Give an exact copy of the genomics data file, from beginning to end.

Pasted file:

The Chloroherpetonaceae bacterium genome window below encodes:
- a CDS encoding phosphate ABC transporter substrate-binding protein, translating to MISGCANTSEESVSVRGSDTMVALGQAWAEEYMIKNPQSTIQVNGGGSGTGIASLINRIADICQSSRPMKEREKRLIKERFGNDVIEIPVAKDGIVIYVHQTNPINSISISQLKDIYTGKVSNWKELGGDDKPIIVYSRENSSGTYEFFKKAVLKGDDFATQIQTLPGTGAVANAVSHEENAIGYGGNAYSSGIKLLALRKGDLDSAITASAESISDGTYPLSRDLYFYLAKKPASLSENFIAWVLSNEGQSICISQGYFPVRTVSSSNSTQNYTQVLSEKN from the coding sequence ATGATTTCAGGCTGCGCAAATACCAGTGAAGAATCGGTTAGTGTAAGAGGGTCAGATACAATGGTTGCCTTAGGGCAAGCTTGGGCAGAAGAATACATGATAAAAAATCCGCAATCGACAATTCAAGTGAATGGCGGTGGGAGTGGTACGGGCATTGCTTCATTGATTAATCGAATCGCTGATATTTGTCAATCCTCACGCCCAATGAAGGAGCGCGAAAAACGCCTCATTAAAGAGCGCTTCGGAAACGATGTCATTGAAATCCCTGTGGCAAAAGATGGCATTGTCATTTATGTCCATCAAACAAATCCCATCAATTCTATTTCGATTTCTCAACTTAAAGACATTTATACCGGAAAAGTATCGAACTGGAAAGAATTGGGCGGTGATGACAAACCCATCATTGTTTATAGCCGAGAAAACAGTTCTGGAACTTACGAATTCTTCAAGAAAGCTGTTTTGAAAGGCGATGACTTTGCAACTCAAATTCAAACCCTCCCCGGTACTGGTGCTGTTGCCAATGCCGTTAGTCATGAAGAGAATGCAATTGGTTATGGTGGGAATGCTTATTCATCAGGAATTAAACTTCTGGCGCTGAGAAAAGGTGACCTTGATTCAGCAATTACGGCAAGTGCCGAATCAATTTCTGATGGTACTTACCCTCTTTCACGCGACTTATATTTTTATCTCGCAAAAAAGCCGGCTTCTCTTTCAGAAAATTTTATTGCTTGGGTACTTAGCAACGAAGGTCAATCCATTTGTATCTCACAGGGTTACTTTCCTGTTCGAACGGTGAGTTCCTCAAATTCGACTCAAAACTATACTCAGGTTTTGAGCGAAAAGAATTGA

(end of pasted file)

The Chloroherpetonaceae bacterium genome window below encodes:
- a CDS encoding phosphate ABC transporter substrate-binding protein, translating to MISGCANTSEESVSVRGSDTMVALGQAWAEEYMIKNPQSTIQVNGGGSGTGIASLINRIADICQSSRPMKEREKRLIKERFGNDVIEIPVAKDGIVIYVHQTNPINSISISQLKDIYTGKVSNWKELGGDDKPIIVYSRENSSGTYEFFKKAVLKGDDFATQIQTLPGTGAVANAVSHEENAIGYGGNAYSSGIKLLALRKGDLDSAITASAESISDGTYPLSRDLYFYLAKKPASLSENFIAWVLSNEGQSICISQGYFPVRTVSSSNSTQNYTQVLSEKN from the coding sequence ATGATTTCAGGCTGCGCAAATACCAGTGAAGAATCGGTTAGTGTAAGAGGGTCAGATACAATGGTTGCCTTAGGGCAAGCTTGGGCAGAAGAATACATGATAAAAAATCCGCAATCGACAATTCAAGTGAATGGCGGTGGGAGTGGTACGGGCATTGCTTCATTGATTAATCGAATCGCTGATATTTGTCAATCCTCACGCCCAATGAAGGAGCGCGAAAAACGCCTCATTAAAGAGCGCTTCGGAAACGATGTCATTGAAATCCCTGTGGCAAAAGATGGCATTGTCATTTATGTCCATCAAACAAATCCCATCAATTCTATTTCGATTTCTCAACTTAAAGACATTTATACCGGAAAAGTATCGAACTGGAAAGAATTGGGCGGTGATGACAAACCCATCATTGTTTATAGCCGAGAAAACAGTTCTGGAACTTACGAATTCTTCAAGAAAGCTGTTTTGAAAGGCGATGACTTTGCAACTCAAATTCAAACCCTCCCCGGTACTGGTGCTGTTGCCAATGCCGTTAGTCATGAAGAGAATGCAATTGGTTATGGTGGGAATGCTTATTCATCAGGAATTAAACTTCTGGCGCTGAGAAAAGGTGACCTTGATTCAGCAATTACGGCAAGTGCCGAATCAATTTCTGATGGTACTTACCCTCTTTCACGCGACTTATATTTTTATCTCGCAAAAAAGCCGGCTTCTCTTTCAGAAAATTTTATTGCTTGGGTACTTAGCAACGAAGGTCAATCCATTTGTATCTCACAGGGTTACTTTCCTGTTCGAACGGTGAGTTCCTCAAATTCGACTCAAAACTATACTCAGGTTTTGAGCGAAAAGAATTGA